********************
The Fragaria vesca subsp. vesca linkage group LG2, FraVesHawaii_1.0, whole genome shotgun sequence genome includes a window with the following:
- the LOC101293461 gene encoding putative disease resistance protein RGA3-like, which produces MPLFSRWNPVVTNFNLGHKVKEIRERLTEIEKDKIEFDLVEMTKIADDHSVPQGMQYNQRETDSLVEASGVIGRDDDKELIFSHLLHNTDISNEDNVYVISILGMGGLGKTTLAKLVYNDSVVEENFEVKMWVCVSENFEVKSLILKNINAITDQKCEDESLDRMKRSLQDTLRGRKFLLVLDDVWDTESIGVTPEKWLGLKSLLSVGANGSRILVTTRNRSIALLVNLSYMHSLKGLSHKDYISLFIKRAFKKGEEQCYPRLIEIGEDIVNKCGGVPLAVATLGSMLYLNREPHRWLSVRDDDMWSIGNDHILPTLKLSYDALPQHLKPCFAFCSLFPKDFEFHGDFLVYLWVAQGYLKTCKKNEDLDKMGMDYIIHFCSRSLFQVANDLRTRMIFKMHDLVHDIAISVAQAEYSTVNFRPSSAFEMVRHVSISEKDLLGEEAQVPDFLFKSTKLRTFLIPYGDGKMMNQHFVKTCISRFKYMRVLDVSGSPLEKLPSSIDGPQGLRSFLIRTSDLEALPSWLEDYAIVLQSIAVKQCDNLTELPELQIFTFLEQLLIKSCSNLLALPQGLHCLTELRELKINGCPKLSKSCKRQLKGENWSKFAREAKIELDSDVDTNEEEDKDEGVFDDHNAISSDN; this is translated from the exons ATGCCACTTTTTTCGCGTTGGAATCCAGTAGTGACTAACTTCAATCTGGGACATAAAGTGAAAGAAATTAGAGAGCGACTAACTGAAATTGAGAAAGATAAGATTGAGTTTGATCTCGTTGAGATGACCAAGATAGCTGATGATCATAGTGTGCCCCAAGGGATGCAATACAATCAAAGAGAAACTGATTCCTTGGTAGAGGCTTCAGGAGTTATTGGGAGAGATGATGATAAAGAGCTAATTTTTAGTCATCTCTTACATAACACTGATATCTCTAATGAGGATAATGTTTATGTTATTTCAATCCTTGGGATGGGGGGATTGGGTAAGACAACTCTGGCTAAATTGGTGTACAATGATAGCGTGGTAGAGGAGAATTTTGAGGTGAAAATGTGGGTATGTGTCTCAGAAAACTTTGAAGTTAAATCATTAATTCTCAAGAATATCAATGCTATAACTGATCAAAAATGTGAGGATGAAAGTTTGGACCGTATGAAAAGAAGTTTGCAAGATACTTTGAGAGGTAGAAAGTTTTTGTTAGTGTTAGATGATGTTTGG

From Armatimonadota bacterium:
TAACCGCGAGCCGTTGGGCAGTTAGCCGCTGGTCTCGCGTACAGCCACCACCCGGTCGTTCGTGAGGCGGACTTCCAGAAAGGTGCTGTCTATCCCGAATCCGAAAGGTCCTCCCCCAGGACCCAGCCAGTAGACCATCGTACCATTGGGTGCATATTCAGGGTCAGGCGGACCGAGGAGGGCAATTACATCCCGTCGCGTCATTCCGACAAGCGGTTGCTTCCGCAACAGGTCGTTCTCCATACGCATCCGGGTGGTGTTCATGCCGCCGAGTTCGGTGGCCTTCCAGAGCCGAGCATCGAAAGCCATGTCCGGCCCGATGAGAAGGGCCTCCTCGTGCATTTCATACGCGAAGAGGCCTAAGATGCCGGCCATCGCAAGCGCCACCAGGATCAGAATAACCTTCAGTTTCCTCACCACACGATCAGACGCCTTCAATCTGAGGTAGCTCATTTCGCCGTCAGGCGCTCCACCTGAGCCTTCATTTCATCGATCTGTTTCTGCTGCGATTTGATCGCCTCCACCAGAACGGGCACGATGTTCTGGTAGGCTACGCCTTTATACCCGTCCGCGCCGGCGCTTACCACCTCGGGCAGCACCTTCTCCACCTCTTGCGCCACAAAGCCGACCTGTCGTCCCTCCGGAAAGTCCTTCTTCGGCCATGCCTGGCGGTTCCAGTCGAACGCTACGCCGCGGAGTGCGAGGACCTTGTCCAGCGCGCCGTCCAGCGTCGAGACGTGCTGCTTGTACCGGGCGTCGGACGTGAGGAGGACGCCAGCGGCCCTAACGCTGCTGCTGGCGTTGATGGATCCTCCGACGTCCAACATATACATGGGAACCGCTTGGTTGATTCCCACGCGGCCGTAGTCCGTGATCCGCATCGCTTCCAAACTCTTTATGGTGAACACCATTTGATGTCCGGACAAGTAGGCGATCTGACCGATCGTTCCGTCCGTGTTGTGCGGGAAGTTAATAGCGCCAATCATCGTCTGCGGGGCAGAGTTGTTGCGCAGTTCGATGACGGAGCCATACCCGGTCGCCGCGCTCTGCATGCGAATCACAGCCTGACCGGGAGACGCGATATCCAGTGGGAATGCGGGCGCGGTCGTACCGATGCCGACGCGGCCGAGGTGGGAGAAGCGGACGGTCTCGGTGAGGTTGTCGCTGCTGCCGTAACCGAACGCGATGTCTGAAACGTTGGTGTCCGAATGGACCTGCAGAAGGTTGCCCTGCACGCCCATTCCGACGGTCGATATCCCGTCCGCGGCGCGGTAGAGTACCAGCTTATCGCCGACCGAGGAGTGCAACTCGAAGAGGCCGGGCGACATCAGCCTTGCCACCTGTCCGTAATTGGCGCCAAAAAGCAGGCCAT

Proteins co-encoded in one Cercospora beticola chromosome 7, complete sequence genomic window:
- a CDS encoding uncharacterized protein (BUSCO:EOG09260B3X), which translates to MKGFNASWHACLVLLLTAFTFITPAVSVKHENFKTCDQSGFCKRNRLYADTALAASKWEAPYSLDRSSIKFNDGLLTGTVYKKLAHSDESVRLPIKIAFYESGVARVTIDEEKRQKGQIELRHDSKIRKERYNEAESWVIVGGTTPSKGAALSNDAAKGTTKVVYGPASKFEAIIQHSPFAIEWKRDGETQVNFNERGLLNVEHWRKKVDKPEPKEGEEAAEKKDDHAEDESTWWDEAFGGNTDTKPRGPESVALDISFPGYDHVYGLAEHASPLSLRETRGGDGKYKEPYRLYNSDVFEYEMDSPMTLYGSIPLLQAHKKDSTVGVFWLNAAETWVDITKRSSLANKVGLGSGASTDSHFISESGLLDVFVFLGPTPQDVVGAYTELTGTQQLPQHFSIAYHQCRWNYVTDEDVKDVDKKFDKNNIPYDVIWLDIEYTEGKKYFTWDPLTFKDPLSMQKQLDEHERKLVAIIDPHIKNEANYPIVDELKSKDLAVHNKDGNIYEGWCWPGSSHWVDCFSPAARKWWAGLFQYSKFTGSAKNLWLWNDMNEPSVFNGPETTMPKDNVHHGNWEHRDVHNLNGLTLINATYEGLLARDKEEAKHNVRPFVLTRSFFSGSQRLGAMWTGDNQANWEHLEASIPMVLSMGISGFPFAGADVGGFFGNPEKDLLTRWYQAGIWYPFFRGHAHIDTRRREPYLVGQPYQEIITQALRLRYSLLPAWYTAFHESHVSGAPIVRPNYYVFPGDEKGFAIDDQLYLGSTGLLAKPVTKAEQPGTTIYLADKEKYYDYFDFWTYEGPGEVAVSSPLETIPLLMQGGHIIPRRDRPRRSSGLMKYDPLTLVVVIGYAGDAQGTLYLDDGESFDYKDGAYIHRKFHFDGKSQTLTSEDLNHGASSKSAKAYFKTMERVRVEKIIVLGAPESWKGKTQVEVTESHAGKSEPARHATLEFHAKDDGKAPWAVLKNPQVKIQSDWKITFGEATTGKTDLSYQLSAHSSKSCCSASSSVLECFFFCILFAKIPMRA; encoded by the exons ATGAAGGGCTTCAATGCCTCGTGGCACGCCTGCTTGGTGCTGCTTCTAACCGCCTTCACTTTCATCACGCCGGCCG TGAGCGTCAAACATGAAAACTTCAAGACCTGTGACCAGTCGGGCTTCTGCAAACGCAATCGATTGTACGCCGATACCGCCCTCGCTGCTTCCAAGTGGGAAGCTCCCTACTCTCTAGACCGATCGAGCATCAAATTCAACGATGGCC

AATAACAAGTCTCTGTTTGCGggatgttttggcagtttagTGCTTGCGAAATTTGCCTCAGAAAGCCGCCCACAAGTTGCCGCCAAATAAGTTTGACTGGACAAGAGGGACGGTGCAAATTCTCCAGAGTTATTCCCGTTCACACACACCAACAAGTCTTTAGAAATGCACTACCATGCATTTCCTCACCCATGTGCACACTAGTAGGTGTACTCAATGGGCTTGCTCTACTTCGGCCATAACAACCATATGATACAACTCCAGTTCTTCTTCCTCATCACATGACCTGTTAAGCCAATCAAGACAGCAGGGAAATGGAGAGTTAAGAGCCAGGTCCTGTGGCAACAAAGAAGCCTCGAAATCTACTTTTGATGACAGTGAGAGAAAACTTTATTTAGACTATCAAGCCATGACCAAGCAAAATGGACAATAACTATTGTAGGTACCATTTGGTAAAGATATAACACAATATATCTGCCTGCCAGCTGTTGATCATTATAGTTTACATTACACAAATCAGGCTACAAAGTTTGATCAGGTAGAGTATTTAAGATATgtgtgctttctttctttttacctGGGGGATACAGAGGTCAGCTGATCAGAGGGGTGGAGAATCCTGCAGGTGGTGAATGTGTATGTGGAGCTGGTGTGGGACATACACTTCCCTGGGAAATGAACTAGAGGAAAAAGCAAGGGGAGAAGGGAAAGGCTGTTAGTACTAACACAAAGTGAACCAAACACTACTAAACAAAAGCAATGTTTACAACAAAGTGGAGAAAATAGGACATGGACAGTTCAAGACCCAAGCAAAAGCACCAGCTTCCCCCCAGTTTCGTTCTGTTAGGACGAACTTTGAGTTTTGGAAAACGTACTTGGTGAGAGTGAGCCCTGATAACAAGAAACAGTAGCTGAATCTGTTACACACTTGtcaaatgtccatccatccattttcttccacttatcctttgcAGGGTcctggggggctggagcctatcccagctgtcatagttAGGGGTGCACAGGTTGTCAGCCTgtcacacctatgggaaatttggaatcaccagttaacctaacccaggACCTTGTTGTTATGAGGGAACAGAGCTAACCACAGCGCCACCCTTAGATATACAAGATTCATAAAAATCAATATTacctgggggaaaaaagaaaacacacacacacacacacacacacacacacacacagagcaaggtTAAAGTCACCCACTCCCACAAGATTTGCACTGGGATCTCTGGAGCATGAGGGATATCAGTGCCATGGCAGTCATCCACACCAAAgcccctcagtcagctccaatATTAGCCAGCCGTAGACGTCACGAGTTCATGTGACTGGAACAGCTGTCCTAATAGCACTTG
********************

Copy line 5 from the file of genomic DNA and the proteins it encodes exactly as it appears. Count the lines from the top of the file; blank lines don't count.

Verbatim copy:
Proteins co-encoded in one Cercospora beticola chromosome 7, complete sequence genomic window: